2. They use manual processes & outdated workflows

In the process of settling catastrophe claims, adjusters are often required to feed in repetitive data manually in different areas of their legacy applications. As per estimates, about 40% of the claims processing time can be saved by adopting automation & AI-based guidance, nudges, and tips inside claims processing solutions. 

Along with automation of existing tasks, insurers will also need to re-look at their processes – and create a more customer-centric model with a value engineering mindset. Insurance companies should invest in digital claims analytics for making their existing processes more efficient, creating new processes, or sharing adequate communication at each step of the process to train their agents.

3. They lack scalable training tools & practices for processing catastrophe claims

With a sudden spike in claims, carriers resort to different strategies for accommodating the spike in processing claims. They hire inexperienced adjusters and pull in resources from other business units such as the customer support & underwriting departments to process the claims. 

This results in inadequate training and the inability to handle catastrophe claims efficiently – resulting in a terrible customer experience. Even in instances of modern technology deployments, carriers face stagnant returns on investments because of poor software adoption by the new pool of adjusters.

Old training tools & techniques such as classroom-type training, Zoom sessions, and quizzes are not designed to train new adjusters quickly when a disaster happens – and don’t provide in-depth claims processing tutorials that require knowledge of internal company resources, state regulations,  and overview of customer data.  These older methods of training have longer adoption periods & poor retention of training content. As a result, the new pool of adjusters makes errors that cost the carriers.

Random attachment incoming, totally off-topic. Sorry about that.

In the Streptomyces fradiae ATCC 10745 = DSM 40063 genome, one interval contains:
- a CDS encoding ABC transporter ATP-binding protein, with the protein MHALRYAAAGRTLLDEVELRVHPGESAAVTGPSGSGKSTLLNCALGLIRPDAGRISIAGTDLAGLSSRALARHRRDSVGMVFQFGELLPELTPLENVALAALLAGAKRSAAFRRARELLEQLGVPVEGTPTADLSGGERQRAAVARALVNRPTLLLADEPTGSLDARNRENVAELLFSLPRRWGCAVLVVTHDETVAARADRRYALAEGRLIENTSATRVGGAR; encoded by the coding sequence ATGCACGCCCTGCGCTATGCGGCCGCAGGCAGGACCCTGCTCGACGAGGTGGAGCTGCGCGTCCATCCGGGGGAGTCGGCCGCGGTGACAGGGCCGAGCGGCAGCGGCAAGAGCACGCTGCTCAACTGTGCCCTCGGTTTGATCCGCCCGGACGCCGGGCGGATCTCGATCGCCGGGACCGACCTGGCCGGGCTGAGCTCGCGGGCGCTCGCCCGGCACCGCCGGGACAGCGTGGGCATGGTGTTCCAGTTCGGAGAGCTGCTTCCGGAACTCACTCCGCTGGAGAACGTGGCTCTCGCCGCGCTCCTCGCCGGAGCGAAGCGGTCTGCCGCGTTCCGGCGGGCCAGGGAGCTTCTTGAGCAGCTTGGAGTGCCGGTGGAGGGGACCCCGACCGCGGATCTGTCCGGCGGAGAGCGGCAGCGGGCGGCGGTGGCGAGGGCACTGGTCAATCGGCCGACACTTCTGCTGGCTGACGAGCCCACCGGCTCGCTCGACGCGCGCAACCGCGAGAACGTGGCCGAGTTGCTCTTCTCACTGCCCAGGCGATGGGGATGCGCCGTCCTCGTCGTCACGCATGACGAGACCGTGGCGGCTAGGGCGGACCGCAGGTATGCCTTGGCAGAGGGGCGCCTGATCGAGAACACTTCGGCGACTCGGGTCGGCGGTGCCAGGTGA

To deliver a seamless policyholder experience in times of distaster, carriers can now deploy innovative training tools & methods supported by technology that help achieve a world-class experience for customers. Insurers stand to benefit from employee training software that provides the tools to author, publish and facilitate custom-made agent training & development programs.

7 Tips for Insurance Providers and Agents to Improve the Catastrophe Claims Process

  1. Create a self-service online portal for policyholders and agents to submit and manage catastrophe claims online.
  2. Provide in-portal, interactive guidance to policyholders and customers on how to navigate your online claims processing portal before the storm season arrives.
  3. Keep customers notified and informed of all updates to the claims process by sharing all claims-related information in this portal.
  4. Use SMS notifications and email alerts to notify customers of new updates to their catastrophe claim.
  5. Create a tier system that assigns priority based upon the severity of a claim to get to policyholders that are in the most difficult situations processed first.  
  6. Create direct lines of communication between agents and customers
  7. Be over-communicative in regards to all details of the claims check including how it will be paid, the deductible, how and when the check will arrive, and more.